Some outstanding childminders in Blackpool (thanks guys) gave me an excellent suggestion which I used for my inspection - and my inspector liked! The children and I made some ‘we have been busy’ sheets featuring a selection of little photos and their comments linked to various areas of provision such as sand, water, outside painting, construction, cooking and experiences on outings. One of the children handed it to the inspector to give her a flavour of their time here and confidently chatted about how he had helped put the photo album together.
Ofsted want you to explain why you have made certain choices about your resources and available space. For example, you might choose to follow Montessori principles in your environment or you might mostly offer children access to natural materials which promote open ended play. As long as your inspector and parents understand what you are trying to achieve and see the learning potential across all 7 areas of learning and development for each child... and you have thought carefully about how to ensure children are engaged in a range of activities and experiences through the week, then your resourcing decisions should be respected.
There are a number of different ways you can support children’s independent play choices without having everything overloaded on shelves and in boxes and a cluttered floor. Once you have identified the most important resources and spaces - your continuous provision such as building blocks, home corner, cosy area with books, table for mark making and crafts etc then you can look at the rest of your resources and make decisions, along with the children, about what needs to be available to follow their current interests and learning styles.
Some childminders use toy catalogues or baskets featuring pictures of toys and games which the children can flick through to choose what they would like to use during the day. This is especially useful if you have a small childminding room, a lot of resources and a good shed or easily accessed loft for storage. The children can be involved in taking and printing photos (we have a little Pogo printer which our children love using), commenting on what they enjoy using most and putting the catalogues together. They will are more likely to remember what resources you have if they have input into the process as well.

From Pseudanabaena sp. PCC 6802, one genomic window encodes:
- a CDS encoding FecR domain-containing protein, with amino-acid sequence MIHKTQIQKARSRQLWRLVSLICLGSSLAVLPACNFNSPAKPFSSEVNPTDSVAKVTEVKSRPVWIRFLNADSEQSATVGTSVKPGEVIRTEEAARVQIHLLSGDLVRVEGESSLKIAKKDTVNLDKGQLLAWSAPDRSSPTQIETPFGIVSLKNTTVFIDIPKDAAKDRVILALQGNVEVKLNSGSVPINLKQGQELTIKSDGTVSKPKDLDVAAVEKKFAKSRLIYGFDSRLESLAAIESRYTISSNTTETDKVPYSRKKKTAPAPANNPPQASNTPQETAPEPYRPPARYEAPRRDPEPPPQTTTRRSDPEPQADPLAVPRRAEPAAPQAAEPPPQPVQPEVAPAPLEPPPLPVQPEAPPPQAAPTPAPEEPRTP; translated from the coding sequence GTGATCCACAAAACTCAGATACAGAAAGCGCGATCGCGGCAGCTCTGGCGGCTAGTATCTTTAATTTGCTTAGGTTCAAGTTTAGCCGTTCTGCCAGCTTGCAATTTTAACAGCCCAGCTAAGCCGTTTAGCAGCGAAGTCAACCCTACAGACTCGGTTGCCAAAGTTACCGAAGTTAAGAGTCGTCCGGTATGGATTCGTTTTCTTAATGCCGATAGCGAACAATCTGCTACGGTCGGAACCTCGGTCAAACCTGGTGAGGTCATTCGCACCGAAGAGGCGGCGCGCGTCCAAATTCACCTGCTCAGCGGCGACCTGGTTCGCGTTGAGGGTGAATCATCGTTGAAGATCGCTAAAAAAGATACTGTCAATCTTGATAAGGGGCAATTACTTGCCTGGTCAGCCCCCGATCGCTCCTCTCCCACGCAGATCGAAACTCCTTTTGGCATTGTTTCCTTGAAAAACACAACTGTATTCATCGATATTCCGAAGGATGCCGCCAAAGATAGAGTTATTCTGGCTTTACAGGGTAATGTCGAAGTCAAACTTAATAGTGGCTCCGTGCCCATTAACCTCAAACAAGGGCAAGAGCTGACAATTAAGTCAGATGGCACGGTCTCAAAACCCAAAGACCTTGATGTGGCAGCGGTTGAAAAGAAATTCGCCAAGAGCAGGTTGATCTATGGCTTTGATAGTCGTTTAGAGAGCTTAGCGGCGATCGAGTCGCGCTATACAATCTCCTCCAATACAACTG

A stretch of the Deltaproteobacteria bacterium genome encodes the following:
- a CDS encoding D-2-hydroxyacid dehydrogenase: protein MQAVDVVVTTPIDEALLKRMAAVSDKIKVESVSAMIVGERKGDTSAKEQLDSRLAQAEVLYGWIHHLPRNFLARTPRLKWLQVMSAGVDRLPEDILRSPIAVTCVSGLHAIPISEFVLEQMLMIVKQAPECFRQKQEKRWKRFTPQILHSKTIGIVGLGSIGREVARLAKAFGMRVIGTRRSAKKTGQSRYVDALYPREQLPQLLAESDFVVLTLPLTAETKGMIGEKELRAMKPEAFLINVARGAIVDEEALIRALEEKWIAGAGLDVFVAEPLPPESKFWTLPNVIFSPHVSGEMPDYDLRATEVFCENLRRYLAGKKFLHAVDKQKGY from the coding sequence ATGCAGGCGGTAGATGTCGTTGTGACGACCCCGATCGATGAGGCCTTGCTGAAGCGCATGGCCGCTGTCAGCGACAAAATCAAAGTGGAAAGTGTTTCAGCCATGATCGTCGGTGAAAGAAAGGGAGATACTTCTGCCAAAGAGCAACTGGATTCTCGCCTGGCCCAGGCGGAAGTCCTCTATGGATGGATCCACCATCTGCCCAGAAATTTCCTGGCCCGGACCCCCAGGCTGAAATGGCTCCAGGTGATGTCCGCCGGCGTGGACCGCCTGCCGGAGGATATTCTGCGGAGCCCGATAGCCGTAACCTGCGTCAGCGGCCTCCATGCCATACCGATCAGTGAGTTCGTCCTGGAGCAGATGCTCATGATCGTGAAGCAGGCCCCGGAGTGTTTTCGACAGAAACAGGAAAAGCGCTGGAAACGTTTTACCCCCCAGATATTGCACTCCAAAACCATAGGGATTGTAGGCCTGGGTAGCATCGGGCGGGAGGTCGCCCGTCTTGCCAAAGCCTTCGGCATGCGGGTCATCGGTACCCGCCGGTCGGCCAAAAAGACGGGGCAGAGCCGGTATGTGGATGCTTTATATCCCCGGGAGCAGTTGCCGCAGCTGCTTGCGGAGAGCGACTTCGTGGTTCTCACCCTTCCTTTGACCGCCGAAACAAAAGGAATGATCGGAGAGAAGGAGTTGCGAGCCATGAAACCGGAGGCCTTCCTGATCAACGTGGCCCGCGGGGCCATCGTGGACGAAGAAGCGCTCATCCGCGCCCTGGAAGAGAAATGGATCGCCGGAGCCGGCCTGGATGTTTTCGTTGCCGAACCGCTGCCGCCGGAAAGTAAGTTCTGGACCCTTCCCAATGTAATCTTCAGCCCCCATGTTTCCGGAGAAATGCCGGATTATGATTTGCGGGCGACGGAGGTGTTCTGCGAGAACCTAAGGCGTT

Well labelled resources make things easier to find, support children who are learning to help tidy up and show you value a print rich environment. Similarly, small boxes are normally considered more effective for storing resources than large tubs in which small toys can be lost... any childminder who has cared for a ‘tipper’ child will probably have replaced their large toy boxes anyway!
I hope I have given you some ideas for decluttering and better managing your childminding spaces. They can be applied to the house or the garden - and you should never forget the experiences children have on outings, at home and in other settings which contribute to their overall learning and development and which should be complementary to the activities you offer when they are with you.
Chat soon, Sarah x